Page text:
by Jorge Ignacio Castillo
Jan. 29-Feb. 1, RPL Film Theatre
Gustave Flaubert’s 1856 novel Madame Bovary is widely considered a literary classic, but it’s a classic that has grown more problematic with time. It’s the story of the dissatisfied Emma Bovary, who attempts to escape her dull life in the country through adulterous affairs, which she over-romanticizes. Bovary is a shallow, ludicrous and unsympathetic character.
Gemma Bovery, on the other hand, turns the tables on the male characters and the author himself. Martin (French mainstay Fabrice Luchini) is a retired lawyer who has found solace running a bakery in the Normandy countryside. A Flaubert aficionado, Martin cannot believe his luck when a British couple moves next door: Her name, Gemma Bovery (Gemma Arterton). His: Charles (Jason Flemyng).
Inspired by this coincidence and his attraction to Gemma, Martin inserts himself in the couple’s life, convinced the book is a blueprint for their existence. It takes some nudging, but some of the novel’s most recognizable happenings take place. The only aspect not working in this real-life recreation is Gemma herself, who proves more soulful than her literary alter-ego.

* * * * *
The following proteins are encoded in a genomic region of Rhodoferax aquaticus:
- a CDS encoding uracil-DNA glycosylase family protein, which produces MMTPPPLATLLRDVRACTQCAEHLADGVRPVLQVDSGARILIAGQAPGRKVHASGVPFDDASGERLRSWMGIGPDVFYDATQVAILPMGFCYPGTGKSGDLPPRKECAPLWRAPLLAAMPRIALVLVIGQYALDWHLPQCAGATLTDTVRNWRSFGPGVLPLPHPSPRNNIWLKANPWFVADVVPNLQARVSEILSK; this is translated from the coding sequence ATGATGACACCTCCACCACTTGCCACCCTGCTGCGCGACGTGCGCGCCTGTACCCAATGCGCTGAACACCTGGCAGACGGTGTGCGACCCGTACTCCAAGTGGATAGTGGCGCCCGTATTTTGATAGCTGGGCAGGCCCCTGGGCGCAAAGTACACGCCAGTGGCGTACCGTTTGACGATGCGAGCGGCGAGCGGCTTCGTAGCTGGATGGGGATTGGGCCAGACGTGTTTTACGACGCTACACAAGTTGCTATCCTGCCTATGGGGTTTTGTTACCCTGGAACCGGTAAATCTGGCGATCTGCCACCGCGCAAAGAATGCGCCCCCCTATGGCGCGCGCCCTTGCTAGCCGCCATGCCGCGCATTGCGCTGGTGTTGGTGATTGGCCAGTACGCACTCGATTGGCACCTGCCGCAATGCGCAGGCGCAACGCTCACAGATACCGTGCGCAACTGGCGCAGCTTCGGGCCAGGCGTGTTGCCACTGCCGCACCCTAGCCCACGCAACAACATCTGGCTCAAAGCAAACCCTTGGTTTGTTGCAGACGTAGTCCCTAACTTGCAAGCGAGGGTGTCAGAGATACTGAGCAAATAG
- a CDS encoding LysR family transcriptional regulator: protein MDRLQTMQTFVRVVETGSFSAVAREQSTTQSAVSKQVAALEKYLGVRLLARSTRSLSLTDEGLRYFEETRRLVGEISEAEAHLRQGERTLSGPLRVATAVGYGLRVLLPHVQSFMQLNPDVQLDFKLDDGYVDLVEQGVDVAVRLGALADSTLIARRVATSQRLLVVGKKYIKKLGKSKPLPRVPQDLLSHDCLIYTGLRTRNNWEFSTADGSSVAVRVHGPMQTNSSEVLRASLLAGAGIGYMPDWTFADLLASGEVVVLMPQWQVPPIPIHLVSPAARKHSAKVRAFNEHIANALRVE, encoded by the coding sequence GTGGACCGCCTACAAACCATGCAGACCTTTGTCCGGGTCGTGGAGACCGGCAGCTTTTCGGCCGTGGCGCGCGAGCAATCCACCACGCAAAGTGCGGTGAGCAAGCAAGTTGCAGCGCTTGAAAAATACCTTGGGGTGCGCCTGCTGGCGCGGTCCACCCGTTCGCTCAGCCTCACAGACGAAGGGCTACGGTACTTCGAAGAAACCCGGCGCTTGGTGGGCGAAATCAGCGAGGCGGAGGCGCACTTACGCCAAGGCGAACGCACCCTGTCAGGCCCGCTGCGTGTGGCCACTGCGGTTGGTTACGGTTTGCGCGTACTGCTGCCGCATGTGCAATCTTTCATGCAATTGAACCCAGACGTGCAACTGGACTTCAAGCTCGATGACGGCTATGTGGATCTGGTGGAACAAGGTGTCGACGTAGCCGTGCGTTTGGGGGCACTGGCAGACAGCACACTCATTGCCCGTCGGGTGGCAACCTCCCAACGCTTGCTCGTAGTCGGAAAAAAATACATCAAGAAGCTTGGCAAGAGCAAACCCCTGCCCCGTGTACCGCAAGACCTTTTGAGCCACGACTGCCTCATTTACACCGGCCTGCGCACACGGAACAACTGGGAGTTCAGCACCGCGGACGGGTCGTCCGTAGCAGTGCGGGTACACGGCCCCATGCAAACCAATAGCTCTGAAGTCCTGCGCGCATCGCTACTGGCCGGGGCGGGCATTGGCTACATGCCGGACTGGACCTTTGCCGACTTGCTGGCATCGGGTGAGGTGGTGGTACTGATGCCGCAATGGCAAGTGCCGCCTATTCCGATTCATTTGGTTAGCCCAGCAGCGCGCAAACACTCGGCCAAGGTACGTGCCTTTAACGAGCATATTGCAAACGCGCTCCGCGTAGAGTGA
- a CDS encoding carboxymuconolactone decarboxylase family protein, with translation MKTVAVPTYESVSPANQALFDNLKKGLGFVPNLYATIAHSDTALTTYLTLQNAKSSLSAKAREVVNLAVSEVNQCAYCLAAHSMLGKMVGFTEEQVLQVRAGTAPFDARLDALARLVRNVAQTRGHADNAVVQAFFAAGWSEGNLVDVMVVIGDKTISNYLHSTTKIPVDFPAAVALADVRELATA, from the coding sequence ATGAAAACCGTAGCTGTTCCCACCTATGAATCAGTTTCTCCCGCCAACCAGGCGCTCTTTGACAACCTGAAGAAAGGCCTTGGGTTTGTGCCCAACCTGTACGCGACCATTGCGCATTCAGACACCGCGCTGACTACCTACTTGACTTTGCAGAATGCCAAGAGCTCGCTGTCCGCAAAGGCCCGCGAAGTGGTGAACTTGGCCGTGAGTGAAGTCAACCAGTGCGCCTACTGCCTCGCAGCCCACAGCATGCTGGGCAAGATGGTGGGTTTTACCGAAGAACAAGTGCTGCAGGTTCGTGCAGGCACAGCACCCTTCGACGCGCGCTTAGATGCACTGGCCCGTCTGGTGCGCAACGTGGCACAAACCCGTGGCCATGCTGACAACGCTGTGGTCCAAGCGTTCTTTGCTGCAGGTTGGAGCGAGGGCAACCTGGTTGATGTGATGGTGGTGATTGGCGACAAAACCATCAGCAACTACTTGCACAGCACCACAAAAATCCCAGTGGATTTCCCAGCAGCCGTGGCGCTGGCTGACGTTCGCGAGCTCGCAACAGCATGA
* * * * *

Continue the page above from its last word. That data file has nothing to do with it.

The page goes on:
Based on a 1999 graphic novel by Posy Simmonds (of Tamara Drewe fame, also adapted to film), Gemma Bovery is an indictment of the male gaze that points out that women are more than a collection of character traits. It also brings light to the role of men in Flaubert’s heroine’s tragic fate.
Director Anne Fontaine’s light touch keeps things entertaining and fluid. The cast (particularly Luchini) is strong, although Arterton doesn’t quite reach the levels of complexity she needs to project for the movie to work. Overall, however, Gemma Bovery stands as an alternative to fake-feminism (ahem, Under the Tuscan Sun, ahem) and as a rallying cry against giving classics a free pass on their sexism. /Jorge Ignacio Castillo